Born and raised in Saharanpur, Charlie Maxwell Khan has known hard times. Until about seven years ago, he used to run a small phone booth where people of modest means and without a phone line at home could keepin touch with family and friends. But it seemed like that was what everyone else in Saharanpur was doing and competition was stiff. Barely able to get by at the best of times, business plummeted with the growing popularity of cell phones, .and Charlie decided to try something different. Strangely enough, he ended up doing what the other half of Saharanpur was doing: making wooden handicrafts.
Charlie started Diamond Handicrafts, where his six artisans use their skill and expertise to make toys, furniture and other objects for the home out of locally grown sheesham and haldu wood. The handicrafts they make include decorative boxes, trays, tables, toys, and book ends. Charlie makes sure that his artisans pay attention to detail and that the wood they use is of good quality. Sustainably farmed ssheesham, Charlie believes, is good quality wood that is both sturdy and strong. When Charlie first started his business he faced a number of difficulties.
He had no knowledge of the wooden handicrafts market and had to discover what would sell and what would not. He was also ignorant of the world at large, unable to imagine a market for his goods beyond the local outlets. Then, around three years ago, one of Asha’s welfare workers contacted Charlie, and his life changed overnight. With steady orders, business advice, and design input from Asha, his business grew. For the first time, he was interacting with knowledgeable and compassionate people who understood him andhis business. Charlie feels that Asha helped him when he needed it most. "Everyone in Saharanpur has heard of Asha", he says, their medical camps, workshops, and welfare programs. Thanks to their faith in humanity, I have started attending church as well. Charlie belongs to the minority Christian community in Saharanpur; his grandfather having converted as a young man.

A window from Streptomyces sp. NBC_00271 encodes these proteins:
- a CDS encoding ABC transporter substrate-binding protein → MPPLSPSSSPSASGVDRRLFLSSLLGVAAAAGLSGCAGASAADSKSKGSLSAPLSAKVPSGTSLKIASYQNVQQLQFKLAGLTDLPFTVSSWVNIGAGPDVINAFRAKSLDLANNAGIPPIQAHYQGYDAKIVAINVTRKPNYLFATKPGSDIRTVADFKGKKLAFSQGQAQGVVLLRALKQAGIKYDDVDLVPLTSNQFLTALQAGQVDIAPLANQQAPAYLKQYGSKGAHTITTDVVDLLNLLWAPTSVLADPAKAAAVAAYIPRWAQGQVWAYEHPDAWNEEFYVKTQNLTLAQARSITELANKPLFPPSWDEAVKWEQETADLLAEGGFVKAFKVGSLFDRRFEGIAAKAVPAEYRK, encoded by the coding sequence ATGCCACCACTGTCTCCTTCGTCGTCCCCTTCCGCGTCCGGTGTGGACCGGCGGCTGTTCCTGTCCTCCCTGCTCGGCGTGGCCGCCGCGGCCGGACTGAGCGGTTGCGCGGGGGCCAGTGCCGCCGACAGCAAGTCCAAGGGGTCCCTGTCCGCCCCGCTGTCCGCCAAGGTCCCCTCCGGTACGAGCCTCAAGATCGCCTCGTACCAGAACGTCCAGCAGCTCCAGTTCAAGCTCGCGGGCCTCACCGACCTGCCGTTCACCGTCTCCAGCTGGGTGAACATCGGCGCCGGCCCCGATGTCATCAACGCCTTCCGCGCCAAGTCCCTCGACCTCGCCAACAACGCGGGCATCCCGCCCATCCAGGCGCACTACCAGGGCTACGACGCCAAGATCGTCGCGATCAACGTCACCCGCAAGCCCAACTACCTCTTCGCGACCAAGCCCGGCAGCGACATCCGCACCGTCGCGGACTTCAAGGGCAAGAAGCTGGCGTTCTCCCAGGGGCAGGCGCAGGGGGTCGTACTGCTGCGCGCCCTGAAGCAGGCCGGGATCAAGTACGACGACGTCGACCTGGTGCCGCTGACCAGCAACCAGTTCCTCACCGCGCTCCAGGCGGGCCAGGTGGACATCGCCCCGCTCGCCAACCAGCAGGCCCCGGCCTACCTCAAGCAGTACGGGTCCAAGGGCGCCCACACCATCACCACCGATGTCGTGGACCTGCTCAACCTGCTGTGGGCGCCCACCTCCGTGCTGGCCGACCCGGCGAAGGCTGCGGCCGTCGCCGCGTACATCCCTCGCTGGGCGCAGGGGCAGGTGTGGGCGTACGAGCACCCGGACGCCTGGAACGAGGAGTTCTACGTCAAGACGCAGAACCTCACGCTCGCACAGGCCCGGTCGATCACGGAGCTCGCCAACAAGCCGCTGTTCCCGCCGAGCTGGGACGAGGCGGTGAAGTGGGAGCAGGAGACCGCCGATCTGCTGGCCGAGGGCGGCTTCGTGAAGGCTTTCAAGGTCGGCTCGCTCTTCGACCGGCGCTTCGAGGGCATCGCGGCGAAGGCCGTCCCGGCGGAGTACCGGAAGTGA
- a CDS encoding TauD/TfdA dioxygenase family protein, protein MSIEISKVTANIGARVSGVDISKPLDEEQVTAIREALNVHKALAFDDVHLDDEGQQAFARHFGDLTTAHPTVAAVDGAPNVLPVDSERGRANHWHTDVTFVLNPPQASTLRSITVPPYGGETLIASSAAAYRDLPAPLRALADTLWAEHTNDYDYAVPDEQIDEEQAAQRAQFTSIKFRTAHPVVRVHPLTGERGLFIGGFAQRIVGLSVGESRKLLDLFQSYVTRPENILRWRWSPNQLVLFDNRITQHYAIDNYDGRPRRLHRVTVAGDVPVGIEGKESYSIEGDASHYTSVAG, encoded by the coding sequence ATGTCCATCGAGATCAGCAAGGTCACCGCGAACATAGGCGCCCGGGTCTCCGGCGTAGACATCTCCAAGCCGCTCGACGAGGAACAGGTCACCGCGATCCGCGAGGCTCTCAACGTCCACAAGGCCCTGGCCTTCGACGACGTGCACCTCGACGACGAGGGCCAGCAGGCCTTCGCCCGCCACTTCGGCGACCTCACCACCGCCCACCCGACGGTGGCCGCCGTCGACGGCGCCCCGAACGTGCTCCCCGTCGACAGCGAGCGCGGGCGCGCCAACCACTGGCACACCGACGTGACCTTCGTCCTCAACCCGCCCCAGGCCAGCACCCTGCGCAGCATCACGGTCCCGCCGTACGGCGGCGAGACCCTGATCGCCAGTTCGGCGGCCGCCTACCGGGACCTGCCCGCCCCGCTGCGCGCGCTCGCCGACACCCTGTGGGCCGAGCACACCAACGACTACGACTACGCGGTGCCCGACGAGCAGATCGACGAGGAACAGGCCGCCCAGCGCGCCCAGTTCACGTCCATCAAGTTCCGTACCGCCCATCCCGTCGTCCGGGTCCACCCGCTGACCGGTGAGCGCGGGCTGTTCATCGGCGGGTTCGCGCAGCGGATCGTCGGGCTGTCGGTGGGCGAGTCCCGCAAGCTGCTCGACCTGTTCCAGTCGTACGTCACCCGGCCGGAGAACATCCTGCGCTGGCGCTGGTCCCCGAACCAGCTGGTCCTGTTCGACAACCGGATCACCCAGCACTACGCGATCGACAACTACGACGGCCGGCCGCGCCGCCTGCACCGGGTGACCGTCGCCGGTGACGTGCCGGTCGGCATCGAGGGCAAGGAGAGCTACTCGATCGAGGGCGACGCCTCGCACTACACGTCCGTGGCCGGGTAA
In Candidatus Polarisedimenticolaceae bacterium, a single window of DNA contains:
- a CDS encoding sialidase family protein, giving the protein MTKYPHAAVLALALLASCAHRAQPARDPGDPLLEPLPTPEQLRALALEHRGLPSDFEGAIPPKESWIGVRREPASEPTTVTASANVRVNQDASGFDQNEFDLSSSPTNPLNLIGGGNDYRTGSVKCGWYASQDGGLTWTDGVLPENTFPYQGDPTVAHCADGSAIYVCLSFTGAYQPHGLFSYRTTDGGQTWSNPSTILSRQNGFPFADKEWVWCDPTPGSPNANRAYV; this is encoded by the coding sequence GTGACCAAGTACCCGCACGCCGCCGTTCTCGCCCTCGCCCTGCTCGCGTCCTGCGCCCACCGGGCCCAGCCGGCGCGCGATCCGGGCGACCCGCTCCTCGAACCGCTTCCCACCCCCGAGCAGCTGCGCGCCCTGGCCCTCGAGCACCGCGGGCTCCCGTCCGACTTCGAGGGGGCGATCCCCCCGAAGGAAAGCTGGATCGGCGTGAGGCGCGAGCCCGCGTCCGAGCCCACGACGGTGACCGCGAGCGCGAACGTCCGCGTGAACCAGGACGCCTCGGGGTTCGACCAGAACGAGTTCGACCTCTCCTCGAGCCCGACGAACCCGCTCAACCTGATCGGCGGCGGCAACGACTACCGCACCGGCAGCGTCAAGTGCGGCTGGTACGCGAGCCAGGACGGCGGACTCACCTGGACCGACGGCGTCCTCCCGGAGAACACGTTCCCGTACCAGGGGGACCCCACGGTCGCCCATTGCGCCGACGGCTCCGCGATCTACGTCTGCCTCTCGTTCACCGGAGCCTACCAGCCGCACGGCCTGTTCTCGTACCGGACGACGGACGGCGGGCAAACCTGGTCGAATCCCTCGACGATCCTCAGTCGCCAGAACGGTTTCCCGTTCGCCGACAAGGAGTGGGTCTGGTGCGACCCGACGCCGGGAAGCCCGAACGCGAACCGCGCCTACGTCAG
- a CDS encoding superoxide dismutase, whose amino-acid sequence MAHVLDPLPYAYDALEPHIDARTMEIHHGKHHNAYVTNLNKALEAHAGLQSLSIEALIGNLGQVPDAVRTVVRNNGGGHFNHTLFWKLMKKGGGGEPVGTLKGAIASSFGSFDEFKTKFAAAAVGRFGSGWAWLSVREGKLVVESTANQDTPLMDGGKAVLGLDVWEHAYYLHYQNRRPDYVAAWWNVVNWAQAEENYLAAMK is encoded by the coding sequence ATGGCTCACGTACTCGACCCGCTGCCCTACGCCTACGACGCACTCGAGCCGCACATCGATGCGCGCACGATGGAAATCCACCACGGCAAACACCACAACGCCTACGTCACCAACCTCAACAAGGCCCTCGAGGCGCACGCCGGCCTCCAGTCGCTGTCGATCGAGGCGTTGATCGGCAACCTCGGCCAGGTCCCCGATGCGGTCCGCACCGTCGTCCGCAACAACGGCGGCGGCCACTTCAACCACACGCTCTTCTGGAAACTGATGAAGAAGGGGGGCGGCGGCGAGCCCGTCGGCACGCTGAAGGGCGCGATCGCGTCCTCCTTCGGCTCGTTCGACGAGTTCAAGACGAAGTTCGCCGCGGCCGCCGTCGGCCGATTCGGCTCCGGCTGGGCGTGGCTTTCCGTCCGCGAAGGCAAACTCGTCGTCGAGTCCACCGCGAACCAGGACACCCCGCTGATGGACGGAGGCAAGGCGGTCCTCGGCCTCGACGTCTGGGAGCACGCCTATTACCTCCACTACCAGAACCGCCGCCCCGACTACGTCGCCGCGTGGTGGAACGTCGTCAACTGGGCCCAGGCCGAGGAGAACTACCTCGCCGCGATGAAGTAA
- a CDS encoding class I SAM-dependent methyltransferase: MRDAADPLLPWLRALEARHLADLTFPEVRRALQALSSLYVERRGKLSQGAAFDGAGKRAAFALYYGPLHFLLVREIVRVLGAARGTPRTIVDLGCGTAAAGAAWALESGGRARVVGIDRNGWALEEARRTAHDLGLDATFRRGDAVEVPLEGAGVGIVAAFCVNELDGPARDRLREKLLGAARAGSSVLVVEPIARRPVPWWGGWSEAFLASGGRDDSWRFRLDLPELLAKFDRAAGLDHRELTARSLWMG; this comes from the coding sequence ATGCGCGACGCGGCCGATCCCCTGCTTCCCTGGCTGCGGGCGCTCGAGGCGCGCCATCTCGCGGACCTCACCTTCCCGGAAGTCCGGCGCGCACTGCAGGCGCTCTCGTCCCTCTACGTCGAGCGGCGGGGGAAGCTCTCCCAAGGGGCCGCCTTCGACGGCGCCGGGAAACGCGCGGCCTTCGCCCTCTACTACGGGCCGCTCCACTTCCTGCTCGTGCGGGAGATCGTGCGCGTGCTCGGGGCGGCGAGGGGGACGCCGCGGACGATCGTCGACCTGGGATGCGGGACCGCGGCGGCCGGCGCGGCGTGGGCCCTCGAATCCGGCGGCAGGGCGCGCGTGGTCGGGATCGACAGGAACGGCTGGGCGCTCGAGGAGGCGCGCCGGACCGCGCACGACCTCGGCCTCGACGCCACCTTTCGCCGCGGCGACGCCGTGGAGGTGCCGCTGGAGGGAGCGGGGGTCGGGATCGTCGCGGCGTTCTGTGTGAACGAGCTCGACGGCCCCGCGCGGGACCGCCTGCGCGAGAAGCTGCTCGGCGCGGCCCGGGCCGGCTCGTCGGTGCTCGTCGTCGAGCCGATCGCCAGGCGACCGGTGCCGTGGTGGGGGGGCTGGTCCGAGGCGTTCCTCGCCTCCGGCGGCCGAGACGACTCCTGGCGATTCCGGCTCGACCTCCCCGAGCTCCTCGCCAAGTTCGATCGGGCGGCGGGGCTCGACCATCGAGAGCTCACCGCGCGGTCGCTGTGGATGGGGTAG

Asha’s welfare workers visit Charlie regularly, making suggestions to improve working conditions and monitoring child labor laws. He enjoys their visits and feels they are like family. As his business with Asha has grown over the years, his standard of living has improved. His financial problems are now a thing of the past. He has a new TV at home and has recently bought a water filter. He wants to educate his children and make them pious, upstanding human beings. "This is the hope that Asha has given me," he says with a smile.